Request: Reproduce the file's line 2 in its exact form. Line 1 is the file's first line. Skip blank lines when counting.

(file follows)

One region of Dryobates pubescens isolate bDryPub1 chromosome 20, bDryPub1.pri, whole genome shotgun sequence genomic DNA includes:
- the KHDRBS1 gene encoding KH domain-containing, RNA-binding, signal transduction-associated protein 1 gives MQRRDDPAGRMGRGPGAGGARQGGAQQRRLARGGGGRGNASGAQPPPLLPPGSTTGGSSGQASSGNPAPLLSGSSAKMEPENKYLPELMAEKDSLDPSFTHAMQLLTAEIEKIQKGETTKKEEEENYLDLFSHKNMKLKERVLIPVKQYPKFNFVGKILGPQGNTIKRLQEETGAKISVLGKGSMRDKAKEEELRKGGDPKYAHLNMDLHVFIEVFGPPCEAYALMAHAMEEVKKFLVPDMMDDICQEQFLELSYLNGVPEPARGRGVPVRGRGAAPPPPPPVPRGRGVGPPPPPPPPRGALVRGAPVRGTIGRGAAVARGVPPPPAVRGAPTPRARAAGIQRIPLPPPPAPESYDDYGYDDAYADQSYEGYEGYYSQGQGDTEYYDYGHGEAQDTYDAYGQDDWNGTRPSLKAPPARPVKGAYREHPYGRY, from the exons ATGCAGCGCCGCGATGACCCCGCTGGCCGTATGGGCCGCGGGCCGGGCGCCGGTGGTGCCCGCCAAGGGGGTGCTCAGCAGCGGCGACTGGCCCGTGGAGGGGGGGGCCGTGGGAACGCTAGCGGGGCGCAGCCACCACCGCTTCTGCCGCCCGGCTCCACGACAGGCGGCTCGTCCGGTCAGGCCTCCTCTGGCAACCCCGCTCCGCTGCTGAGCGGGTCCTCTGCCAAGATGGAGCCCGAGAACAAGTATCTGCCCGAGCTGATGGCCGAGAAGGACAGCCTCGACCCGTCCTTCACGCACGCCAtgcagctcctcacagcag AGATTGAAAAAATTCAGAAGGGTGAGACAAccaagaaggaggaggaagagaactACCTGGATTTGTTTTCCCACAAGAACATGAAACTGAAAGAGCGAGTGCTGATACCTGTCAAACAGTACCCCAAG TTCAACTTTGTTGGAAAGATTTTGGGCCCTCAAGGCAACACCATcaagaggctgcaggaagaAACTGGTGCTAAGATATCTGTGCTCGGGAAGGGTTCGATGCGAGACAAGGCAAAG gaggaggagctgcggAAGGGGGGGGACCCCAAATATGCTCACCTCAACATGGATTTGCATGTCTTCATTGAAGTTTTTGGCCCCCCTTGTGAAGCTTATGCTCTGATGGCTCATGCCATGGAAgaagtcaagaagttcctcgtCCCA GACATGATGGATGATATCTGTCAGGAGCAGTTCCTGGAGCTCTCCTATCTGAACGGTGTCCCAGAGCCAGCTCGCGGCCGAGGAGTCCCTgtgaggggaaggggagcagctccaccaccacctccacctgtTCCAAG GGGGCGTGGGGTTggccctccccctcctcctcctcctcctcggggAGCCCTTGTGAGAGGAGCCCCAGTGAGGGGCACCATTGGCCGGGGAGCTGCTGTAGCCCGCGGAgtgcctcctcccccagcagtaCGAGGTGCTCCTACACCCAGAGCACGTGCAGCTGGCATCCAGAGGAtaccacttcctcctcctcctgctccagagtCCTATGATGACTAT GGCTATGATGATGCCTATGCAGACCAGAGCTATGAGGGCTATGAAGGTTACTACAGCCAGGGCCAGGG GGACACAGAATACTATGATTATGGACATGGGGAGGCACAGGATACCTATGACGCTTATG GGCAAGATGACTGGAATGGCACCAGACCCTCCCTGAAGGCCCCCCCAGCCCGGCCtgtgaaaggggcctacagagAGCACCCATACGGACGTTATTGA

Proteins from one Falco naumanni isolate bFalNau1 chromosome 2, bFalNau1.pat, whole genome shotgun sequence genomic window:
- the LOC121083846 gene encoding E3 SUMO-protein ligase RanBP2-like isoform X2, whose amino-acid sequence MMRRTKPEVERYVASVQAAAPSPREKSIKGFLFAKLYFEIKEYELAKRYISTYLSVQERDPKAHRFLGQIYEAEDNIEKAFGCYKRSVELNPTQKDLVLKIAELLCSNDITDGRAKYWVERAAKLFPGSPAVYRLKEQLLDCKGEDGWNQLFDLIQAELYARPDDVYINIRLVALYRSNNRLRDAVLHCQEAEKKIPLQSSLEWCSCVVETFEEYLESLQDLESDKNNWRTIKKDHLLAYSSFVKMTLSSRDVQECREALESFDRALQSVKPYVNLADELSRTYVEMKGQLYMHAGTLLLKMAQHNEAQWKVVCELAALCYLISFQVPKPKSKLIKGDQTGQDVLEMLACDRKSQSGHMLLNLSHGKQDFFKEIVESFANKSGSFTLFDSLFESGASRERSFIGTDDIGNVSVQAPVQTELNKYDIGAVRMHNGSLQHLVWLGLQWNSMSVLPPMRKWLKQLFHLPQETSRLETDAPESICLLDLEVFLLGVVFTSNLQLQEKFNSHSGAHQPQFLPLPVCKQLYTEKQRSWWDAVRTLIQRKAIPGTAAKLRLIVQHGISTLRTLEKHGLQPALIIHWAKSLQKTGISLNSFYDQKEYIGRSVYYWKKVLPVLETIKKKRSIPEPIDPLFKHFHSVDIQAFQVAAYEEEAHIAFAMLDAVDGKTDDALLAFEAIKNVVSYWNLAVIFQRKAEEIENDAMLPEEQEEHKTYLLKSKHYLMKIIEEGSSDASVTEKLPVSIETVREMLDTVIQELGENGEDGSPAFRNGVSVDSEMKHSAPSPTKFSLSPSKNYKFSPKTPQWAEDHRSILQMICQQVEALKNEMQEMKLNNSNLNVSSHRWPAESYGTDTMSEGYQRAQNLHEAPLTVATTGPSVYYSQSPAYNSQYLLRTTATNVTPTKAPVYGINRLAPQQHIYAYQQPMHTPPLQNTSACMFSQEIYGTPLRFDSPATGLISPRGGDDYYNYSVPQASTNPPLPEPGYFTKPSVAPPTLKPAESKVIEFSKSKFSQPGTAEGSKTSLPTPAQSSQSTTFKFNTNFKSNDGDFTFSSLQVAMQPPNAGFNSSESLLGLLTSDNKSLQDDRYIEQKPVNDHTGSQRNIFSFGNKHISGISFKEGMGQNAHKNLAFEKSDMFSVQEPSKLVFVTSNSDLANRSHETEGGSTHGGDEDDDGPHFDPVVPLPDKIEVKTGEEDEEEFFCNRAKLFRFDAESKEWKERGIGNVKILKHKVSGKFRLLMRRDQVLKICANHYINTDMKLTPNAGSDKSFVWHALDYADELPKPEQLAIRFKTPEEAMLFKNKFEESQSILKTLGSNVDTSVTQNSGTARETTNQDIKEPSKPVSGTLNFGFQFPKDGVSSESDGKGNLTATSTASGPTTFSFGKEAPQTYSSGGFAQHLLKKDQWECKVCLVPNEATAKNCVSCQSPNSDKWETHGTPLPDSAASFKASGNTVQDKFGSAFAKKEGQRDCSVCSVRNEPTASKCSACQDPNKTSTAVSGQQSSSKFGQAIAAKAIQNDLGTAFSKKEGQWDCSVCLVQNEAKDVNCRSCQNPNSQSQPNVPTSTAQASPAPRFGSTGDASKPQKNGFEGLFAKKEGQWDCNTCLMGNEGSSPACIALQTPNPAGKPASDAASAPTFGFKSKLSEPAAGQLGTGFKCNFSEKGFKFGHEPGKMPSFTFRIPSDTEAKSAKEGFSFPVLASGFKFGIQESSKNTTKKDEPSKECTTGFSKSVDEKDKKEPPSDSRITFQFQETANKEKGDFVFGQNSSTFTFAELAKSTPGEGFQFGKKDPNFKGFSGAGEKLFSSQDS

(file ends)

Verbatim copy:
- the KHDRBS1 gene encoding KH domain-containing, RNA-binding, signal transduction-associated protein 1 gives MQRRDDPAGRMGRGPGAGGARQGGAQQRRLARGGGGRGNASGAQPPPLLPPGSTTGGSSGQASSGNPAPLLSGSSAKMEPENKYLPELMAEKDSLDPSFTHAMQLLTAEIEKIQKGETTKKEEEENYLDLFSHKNMKLKERVLIPVKQYPKFNFVGKILGPQGNTIKRLQEETGAKISVLGKGSMRDKAKEEELRKGGDPKYAHLNMDLHVFIEVFGPPCEAYALMAHAMEEVKKFLVPDMMDDICQEQFLELSYLNGVPEPARGRGVPVRGRGAAPPPPPPVPRGRGVGPPPPPPPPRGALVRGAPVRGTIGRGAAVARGVPPPPAVRGAPTPRARAAGIQRIPLPPPPAPESYDDYGYDDAYADQSYEGYEGYYSQGQGDTEYYDYGHGEAQDTYDAYGQDDWNGTRPSLKAPPARPVKGAYREHPYGRY, from the exons ATGCAGCGCCGCGATGACCCCGCTGGCCGTATGGGCCGCGGGCCGGGCGCCGGTGGTGCCCGCCAAGGGGGTGCTCAGCAGCGGCGACTGGCCCGTGGAGGGGGGGGCCGTGGGAACGCTAGCGGGGCGCAGCCACCACCGCTTCTGCCGCCCGGCTCCACGACAGGCGGCTCGTCCGGTCAGGCCTCCTCTGGCAACCCCGCTCCGCTGCTGAGCGGGTCCTCTGCCAAGATGGAGCCCGAGAACAAGTATCTGCCCGAGCTGATGGCCGAGAAGGACAGCCTCGACCCGTCCTTCACGCACGCCAtgcagctcctcacagcag AGATTGAAAAAATTCAGAAGGGTGAGACAAccaagaaggaggaggaagagaactACCTGGATTTGTTTTCCCACAAGAACATGAAACTGAAAGAGCGAGTGCTGATACCTGTCAAACAGTACCCCAAG TTCAACTTTGTTGGAAAGATTTTGGGCCCTCAAGGCAACACCATcaagaggctgcaggaagaAACTGGTGCTAAGATATCTGTGCTCGGGAAGGGTTCGATGCGAGACAAGGCAAAG gaggaggagctgcggAAGGGGGGGGACCCCAAATATGCTCACCTCAACATGGATTTGCATGTCTTCATTGAAGTTTTTGGCCCCCCTTGTGAAGCTTATGCTCTGATGGCTCATGCCATGGAAgaagtcaagaagttcctcgtCCCA GACATGATGGATGATATCTGTCAGGAGCAGTTCCTGGAGCTCTCCTATCTGAACGGTGTCCCAGAGCCAGCTCGCGGCCGAGGAGTCCCTgtgaggggaaggggagcagctccaccaccacctccacctgtTCCAAG GGGGCGTGGGGTTggccctccccctcctcctcctcctcctcggggAGCCCTTGTGAGAGGAGCCCCAGTGAGGGGCACCATTGGCCGGGGAGCTGCTGTAGCCCGCGGAgtgcctcctcccccagcagtaCGAGGTGCTCCTACACCCAGAGCACGTGCAGCTGGCATCCAGAGGAtaccacttcctcctcctcctgctccagagtCCTATGATGACTAT GGCTATGATGATGCCTATGCAGACCAGAGCTATGAGGGCTATGAAGGTTACTACAGCCAGGGCCAGGG GGACACAGAATACTATGATTATGGACATGGGGAGGCACAGGATACCTATGACGCTTATG GGCAAGATGACTGGAATGGCACCAGACCCTCCCTGAAGGCCCCCCCAGCCCGGCCtgtgaaaggggcctacagagAGCACCCATACGGACGTTATTGA